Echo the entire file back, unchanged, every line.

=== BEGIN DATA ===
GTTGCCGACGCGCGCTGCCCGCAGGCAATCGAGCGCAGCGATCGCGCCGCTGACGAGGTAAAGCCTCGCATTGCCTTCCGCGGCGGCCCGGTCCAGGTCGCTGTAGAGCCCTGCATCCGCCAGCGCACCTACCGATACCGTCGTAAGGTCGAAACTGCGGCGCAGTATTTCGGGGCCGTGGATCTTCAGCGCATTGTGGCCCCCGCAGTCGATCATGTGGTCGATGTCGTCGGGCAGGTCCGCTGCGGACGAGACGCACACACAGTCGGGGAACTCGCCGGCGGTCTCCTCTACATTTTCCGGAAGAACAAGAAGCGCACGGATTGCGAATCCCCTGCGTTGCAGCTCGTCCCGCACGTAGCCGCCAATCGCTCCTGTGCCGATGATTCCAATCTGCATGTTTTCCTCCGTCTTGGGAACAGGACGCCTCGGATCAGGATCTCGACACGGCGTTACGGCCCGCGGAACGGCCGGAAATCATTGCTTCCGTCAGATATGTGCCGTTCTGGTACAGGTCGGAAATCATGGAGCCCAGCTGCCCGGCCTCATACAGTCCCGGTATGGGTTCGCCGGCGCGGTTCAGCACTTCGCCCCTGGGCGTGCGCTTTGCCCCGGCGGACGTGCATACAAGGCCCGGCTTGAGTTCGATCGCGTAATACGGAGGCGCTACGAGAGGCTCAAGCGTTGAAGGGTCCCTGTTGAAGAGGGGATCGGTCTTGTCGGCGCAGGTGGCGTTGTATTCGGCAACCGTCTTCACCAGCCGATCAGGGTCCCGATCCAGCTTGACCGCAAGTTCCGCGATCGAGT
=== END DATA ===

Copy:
GTTGCCGACGCGCGCTGCCCGCAGGCAATCGAGCGCAGCGATCGCGCCGCTGACGAGGTAAAGCCTCGCATTGCCTTCCGCGGCGGCCCGGTCCAGGTCGCTGTAGAGCCCTGCATCCGCCAGCGCACCTACCGATACCGTCGTAAGGTCGAAACTGCGGCGCAGTATTTCGGGGCCGTGGATCTTCAGCGCATTGTGGCCCCCGCAGTCGATCATGTGGTCGATGTCGTCGGGCAGGTCCGCTGCGGACGAGACGCACACACAGTCGGGGAACTCGCCGGCGGTCTCCTCTACATTTTCCGGAAGAACAAGAAGCGCACGGATTGCGAATCCCCTGCGTTGCAGCTCGTCCCGCACGTAGCCGCCAATCGCTCCTGTGCCGATGATTCCAATCTGCATGTTTTCCTCCGTCTTGGGAACAGGACGCCTCGGATCAGGATCTCGACACGGCGTTACGGCCCGCGGAACGGCCGGAAATCATTGCTTCCGTCAGATATGTGCCGTTCTGGTACAGGTCGGAAATCATGGAGCCCAGCTGCCCGGCCTCATACAGTCCCGGTATGGGTTCGCCGGCGCGGTTCAGCACTTCGCCCCTGGGCGTGCGCTTTGCCCCGGCGGACGTGCATACAAGGCCCGGCTTGAGTTCGATCGCGTAATACGGAGGCGCTACGAGAGGCTCAAGCGTTGAAGGGTCCCTGTTGAAGAGGGGATCGGTCTTGTCGGCGCAGGTGGCGTTGTATTCGGCAACCGTCTTCACCAGCCGATCAGGGTCCCGATCCAGCTTGACCGCAAGTTCCGCGATCGAGT